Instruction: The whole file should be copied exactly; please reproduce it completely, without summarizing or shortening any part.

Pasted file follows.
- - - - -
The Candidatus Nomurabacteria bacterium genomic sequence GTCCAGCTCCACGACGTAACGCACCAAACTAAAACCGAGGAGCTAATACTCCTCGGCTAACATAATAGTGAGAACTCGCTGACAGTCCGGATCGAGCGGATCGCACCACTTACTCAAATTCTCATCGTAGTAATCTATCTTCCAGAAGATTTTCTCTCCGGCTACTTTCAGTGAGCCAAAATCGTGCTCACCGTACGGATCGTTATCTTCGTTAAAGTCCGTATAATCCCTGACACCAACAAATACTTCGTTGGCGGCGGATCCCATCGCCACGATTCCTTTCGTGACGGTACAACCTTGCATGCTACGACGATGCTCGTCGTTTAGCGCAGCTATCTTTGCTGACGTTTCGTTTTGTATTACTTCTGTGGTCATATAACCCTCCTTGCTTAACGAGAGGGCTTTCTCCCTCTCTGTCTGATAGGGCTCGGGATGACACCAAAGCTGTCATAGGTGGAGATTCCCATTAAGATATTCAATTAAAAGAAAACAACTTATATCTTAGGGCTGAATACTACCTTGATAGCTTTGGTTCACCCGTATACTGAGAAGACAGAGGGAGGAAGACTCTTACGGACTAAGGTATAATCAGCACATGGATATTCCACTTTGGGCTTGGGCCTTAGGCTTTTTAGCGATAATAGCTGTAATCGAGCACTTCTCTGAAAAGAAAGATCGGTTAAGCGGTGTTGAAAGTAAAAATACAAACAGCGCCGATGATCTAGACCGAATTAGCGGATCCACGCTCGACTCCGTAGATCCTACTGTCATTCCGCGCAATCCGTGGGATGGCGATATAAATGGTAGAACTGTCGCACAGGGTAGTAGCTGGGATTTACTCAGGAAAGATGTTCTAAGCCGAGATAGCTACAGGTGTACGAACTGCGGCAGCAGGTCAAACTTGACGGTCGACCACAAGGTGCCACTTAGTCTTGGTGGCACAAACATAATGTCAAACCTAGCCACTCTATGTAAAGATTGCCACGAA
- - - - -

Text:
The Candidatus Nomurabacteria bacterium genomic sequence GTCCAGCTCCACGACGTAACGCACCAAACTAAAACCGAGGAGCTAATACTCCTCGGCTAACATAATAGTGAGAACTCGCTGACAGTCCGGATCGAGCGGATCGCACCACTTACTCAAATTCTCATCGTAGTAATCTATCTTCCAGAAGATTTTCTCTCCGGCTACTTTCAGTGAGCCAAAATCGTGCTCACCGTACGGATCGTTATCTTCGTTAAAGTCCGTATAATCCCTGACACCAACAAATACTTCGTTGGCGGCGGATCCCATCGCCACGATTCCTTTCGTGACGGTACAACCTTGCATGCTACGACGATGCTCGTCGTTTAGCGCAGCTATCTTTGCTGACGTTTCGTTTTGTATTACTTCTGTGGTCATATAACCCTCCTTGCTTAACGAGAGGGCTTTCTCCCTCTCTGTCTGATAGGGCTCGGGATGACACCAAAGCTGTCATAGGTGGAGATTCCCATTAAGATATTCAATTAAAAGAAAACAACTTATATCTTAGGGCTGAATACTACCTTGATAGCTTTGGTTCACCCGTATACTGAGAAGACAGAGGGAGGAAGACTCTTACGGACTAAGGTATAATCAGCACATGGATATTCCACTTTGGGCTTGGGCCTTAGGCTTTTTAGCGATAATAGCTGTAATCGAGCACTTCTCTGAAAAGAAAGATCGGTTAAGCGGTGTTGAAAGTAAAAATACAAACAGCGCCGATGATCTAGACCGAATTAGCGGATCCACGCTCGACTCCGTAGATCCTACTGTCATTCCGCGCAATCCGTGGGATGGCGATATAAATGGTAGAACTGTCGCACAGGGTAGTAGCTGGGATTTACTCAGGAAAGATGTTCTAAGCCGAGATAGCTACAGGTGTACGAACTGCGGCAGCAGGTCAAACTTGACGGTCGACCACAAGGTGCCACTTAGTCTTGGTGGCACAAACATAATGTCAAACCTAGCCACTCTATGTAAAGATTGCCACGAA